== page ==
At what point should I raise a weight loss program for my child?
If you have concerns about your child’s weight, talk to your family doctor. Do not make your child eat a diet to lose weight without telling your doctor. Children need certain amounts of calories and nutrients to grow, learn and develop.
What can I do to help my child with weight problems?
Healthy habits such as proper nutrition and physical activity can help prevent or correct the problems of weight and protect one against the health and social problems that come with being overweight or obesity.
Here are some ideas:
- Keep snacks in your home ready, such as fruits (apples and bananas, for example) and raw vegetables (carrots and celery bits, for example). Keep unhealthy foods out of your home.
- In the prepared foods, include proteins with low-fat, vegetables and whole grains.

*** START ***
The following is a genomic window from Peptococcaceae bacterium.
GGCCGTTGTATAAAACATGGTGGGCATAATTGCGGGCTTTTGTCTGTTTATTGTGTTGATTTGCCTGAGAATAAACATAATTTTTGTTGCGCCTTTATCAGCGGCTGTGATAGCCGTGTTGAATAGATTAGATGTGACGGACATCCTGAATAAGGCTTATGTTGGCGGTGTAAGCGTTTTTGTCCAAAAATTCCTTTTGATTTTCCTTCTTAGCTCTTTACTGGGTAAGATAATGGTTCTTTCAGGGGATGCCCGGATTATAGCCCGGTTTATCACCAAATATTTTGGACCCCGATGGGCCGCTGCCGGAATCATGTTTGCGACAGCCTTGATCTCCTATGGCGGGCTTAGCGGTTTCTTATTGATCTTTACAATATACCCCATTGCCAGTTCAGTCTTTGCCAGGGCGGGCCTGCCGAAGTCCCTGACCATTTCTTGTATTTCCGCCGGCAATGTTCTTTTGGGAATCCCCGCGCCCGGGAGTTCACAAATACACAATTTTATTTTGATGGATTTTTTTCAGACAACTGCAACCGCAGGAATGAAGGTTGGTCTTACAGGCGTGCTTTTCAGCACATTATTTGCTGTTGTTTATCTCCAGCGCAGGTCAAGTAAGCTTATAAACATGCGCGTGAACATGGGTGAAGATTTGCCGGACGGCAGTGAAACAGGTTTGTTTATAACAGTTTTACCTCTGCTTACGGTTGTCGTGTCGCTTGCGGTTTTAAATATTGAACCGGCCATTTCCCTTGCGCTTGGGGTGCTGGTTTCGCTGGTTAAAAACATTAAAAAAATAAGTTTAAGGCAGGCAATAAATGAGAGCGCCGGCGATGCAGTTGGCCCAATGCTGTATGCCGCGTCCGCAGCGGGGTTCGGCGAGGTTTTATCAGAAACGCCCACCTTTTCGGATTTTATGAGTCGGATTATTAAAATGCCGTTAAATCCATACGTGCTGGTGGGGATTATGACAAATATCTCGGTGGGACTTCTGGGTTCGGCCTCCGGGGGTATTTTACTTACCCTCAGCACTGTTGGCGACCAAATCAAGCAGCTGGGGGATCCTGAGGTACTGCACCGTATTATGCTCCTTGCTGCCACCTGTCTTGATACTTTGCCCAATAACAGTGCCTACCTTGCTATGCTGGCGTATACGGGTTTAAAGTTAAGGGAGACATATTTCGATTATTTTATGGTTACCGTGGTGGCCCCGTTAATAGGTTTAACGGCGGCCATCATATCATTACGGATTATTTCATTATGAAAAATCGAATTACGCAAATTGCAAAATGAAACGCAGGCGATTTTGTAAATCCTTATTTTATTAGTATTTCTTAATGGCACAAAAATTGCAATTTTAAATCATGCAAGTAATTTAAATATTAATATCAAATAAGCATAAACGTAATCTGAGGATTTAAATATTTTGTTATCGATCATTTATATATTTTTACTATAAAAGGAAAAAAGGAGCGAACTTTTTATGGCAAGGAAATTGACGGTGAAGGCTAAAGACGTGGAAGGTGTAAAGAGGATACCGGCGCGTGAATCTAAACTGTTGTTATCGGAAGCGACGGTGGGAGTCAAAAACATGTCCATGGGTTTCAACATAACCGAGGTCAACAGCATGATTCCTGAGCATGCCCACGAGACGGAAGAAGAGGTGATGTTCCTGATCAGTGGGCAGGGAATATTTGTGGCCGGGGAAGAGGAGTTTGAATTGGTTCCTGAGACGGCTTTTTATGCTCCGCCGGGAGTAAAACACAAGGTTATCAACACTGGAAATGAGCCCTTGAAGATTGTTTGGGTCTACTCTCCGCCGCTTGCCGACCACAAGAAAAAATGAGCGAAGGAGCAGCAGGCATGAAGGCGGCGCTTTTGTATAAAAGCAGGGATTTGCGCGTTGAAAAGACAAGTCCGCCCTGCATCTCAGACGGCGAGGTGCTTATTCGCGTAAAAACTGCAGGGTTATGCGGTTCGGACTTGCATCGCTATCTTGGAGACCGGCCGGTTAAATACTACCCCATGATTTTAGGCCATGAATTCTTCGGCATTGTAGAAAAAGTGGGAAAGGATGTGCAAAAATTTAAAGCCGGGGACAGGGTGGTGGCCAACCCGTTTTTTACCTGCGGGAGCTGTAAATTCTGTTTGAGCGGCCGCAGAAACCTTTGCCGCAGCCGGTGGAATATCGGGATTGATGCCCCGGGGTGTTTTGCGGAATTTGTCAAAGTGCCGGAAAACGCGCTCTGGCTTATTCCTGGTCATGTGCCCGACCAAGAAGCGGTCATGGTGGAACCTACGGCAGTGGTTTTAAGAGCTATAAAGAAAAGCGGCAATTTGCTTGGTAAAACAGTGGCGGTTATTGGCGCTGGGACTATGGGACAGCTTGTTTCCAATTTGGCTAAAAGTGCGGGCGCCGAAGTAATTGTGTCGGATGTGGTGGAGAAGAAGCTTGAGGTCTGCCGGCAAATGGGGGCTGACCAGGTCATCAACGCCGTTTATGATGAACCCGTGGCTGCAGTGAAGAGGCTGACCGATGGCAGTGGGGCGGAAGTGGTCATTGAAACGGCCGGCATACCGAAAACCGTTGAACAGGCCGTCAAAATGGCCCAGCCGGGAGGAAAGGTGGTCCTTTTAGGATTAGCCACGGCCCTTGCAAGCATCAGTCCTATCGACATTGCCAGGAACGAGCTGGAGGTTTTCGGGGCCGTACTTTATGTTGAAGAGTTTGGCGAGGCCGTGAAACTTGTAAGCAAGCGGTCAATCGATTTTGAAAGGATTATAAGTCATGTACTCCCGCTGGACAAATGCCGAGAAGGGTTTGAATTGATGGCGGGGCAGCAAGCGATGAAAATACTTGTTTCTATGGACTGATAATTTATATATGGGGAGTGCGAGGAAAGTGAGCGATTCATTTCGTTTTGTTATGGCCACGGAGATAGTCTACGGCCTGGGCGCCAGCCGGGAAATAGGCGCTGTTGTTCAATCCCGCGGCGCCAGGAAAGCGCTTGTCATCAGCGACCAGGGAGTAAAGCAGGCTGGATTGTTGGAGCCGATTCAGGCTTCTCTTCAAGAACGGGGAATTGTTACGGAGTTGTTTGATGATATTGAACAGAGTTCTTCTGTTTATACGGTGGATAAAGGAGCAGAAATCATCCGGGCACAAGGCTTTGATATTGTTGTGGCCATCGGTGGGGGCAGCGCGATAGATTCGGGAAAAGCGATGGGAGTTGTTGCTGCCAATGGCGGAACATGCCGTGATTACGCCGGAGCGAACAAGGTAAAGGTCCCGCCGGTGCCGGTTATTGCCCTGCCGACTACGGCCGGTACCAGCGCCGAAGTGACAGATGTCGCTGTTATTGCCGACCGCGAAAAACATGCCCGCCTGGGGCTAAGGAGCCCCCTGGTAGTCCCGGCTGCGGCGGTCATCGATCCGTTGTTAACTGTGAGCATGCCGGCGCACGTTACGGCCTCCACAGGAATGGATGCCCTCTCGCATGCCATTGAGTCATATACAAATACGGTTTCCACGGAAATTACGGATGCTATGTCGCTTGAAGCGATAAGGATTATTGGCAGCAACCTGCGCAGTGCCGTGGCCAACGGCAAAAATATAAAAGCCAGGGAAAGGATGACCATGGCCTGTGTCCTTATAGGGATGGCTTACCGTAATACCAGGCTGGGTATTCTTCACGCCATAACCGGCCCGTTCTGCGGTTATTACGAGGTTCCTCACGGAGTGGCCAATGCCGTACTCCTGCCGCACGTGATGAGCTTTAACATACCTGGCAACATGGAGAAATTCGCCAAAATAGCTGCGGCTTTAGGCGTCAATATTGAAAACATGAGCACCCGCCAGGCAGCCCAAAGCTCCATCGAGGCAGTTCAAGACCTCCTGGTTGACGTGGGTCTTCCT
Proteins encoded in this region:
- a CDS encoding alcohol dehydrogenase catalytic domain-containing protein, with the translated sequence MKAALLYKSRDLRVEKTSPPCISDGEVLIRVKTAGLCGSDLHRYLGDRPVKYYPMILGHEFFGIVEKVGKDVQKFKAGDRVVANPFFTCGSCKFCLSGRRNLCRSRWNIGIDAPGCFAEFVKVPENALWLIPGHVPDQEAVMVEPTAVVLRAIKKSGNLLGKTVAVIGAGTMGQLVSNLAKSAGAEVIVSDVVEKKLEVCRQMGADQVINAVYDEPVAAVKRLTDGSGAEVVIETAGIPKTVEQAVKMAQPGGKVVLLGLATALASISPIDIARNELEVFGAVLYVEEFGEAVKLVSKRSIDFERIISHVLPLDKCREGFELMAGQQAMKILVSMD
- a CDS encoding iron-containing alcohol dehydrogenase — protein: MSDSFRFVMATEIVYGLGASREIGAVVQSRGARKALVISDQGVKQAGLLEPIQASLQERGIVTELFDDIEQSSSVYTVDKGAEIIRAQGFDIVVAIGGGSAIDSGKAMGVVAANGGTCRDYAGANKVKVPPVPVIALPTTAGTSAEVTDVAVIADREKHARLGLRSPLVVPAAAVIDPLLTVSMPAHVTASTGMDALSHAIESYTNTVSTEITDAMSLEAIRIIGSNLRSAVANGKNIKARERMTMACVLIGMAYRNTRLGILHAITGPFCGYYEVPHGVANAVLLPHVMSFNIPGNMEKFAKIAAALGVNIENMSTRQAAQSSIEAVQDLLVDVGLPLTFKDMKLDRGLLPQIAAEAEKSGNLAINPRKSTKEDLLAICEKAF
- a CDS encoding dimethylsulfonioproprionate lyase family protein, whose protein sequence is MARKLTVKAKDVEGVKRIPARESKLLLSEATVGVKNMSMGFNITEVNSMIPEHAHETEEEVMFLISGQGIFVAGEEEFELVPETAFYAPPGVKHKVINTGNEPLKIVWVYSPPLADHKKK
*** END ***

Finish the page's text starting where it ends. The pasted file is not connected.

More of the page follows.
- Avoid foods in fast food restaurants.
- Choose the healthiest options available when eating at fast food restaurants or table service.
-Limit time spent in watching television, playing computer or game console to no more than two (2) hours per day.
- Encourage your child to be active. Try to play actively for one (1) hour per day.
- Encourage your child to engage in physical activities that you like very much. Some children enjoy team activities or group while others enjoy the activities that they can do alone.
- Include physical activity in daily life and plann active family outings.
- Be a good role model. Do what you say, eat healthy and exercise.
For best results, all nutrition program and activities should involve the whole family, not just the child with weight problems. Try not to think about the changes you make as a “diet” or “programs” are temporary. Instead, think of it as a permanent plan for improving the health of the whole family.